Welcome back for part 8 of the Notice and Note online book study. I am so excited to be hosting!
Today we are looking at the following:
Our Generalizable Language
The authors point out that it is important for teachers to make signpost lessons explicit by using the generalizable
language when doing a think aloud with students. They give us the generalizable language they use on p. 85 - what a great "cheat sheet" for teachers!
They also point out that it isn't important to use the same specific names for signposts that the authors use. We should use the label that works for us and our students. What is important is to notice the signpost and think about the anchor question.
Explaining the Sign Posts
The authors give some great tips to consider when we begin explaining the signposts to our students.
- Decide upon an order for teaching the signposts. They recommend starting with Contrasts and Contradictions, Aha Moments and Tough Questions. These seem to occur more frequently and are more easily identifiable. Next they recommend Words of the Wiser, especially as it relates to theme. Then move to Again and Again and Memory Moments.
- Set aside time to teach each signpost lesson. These are not mini-lessons, so be prepared to spend 30-40 minutes on each.
- Teach each signpost lesson with a text that illustrates the targeted signpost. The authors provide suggested texts to use in the mentor lessons in the book and give tips to consider when selecting our own texts. It is very important to choose something that can be read aloud in 10-15 minutes.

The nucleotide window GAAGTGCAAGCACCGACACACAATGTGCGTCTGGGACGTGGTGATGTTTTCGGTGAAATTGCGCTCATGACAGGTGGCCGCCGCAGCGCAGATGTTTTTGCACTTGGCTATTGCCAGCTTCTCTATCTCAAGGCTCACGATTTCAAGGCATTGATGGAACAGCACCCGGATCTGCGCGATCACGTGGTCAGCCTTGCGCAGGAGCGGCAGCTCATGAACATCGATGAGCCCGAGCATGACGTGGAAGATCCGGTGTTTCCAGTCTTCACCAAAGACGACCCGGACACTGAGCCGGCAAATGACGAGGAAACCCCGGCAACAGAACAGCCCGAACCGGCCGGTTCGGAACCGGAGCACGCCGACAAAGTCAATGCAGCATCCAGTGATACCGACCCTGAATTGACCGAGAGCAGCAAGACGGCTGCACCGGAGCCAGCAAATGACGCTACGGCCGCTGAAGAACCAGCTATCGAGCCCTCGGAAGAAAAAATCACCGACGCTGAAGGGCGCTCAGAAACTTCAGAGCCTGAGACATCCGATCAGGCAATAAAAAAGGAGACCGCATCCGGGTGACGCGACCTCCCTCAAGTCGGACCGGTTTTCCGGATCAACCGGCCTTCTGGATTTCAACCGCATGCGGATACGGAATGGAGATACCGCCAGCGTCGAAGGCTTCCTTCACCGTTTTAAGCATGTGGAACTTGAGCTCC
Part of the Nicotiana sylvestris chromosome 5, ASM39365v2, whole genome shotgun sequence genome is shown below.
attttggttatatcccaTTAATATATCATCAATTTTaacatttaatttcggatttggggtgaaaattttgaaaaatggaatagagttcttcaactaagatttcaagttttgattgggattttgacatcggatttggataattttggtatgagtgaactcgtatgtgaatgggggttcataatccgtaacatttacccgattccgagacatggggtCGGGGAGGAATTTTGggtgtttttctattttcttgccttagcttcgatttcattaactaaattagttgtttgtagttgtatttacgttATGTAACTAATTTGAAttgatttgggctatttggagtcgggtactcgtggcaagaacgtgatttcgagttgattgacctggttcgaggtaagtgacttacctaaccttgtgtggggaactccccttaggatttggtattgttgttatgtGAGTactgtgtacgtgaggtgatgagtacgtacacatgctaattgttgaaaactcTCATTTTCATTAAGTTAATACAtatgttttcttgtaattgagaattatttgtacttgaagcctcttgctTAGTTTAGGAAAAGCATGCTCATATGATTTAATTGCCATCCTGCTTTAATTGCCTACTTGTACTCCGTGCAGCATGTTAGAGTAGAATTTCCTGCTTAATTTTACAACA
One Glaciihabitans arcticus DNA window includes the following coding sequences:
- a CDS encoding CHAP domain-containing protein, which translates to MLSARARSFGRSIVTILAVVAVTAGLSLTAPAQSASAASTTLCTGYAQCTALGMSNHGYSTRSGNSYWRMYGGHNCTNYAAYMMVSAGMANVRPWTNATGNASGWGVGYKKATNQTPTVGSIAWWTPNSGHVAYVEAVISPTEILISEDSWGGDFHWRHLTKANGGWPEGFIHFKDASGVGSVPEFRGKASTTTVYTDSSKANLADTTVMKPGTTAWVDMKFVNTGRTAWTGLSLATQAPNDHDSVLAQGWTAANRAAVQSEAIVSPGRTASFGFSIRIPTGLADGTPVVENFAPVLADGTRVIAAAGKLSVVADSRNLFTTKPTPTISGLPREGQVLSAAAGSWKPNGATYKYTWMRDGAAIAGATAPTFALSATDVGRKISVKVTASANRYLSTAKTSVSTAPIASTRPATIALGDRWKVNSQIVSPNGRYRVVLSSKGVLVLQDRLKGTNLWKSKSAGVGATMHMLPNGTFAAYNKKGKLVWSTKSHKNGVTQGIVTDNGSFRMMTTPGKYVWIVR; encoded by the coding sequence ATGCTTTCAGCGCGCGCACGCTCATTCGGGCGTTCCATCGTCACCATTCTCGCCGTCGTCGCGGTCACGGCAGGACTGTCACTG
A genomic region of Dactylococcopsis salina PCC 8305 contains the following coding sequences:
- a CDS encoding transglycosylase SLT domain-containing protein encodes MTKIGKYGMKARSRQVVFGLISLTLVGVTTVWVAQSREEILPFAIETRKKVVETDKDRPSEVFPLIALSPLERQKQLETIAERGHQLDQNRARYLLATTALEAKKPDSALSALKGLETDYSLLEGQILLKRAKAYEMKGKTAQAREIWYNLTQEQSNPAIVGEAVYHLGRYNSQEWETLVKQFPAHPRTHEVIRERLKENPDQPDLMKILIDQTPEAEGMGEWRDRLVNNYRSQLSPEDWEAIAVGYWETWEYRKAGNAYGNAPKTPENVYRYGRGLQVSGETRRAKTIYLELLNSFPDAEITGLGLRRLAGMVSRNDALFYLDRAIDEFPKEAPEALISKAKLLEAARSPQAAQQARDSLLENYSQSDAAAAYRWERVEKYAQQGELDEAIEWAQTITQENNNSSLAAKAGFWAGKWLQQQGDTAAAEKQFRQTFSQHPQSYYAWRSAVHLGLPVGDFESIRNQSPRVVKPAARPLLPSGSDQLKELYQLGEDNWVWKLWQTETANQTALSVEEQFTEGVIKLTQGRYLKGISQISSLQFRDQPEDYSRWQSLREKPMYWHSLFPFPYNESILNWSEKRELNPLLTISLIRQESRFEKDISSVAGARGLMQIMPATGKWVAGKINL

- Recognize that the model text you want to use might be one that is not at a student's independent reading level. That's ok as long as the students can deal with the content.
- Use a gradual release model. Demonstrate first, then turn part of the task over to the students, and finally, have them do it on their own.
- Think about the generalizable language you will use. It is important to plan what you will say. Create an anchor chart for the signpost as you teach and hang it on the wall for students to refer to.
- Experiment. Try a different approach to teaching the signposts.
One reason I love this book so much is that the authors give us all the tools we need to teach our kids. I know that the first time that I teach a new concept, I tend to script my lessons. That is something I would need to do here as well.
I am also so excited to have another way to approach theme with students. This has always seemed a difficult concept for my third and fourth graders to grasp.
What are you thinking?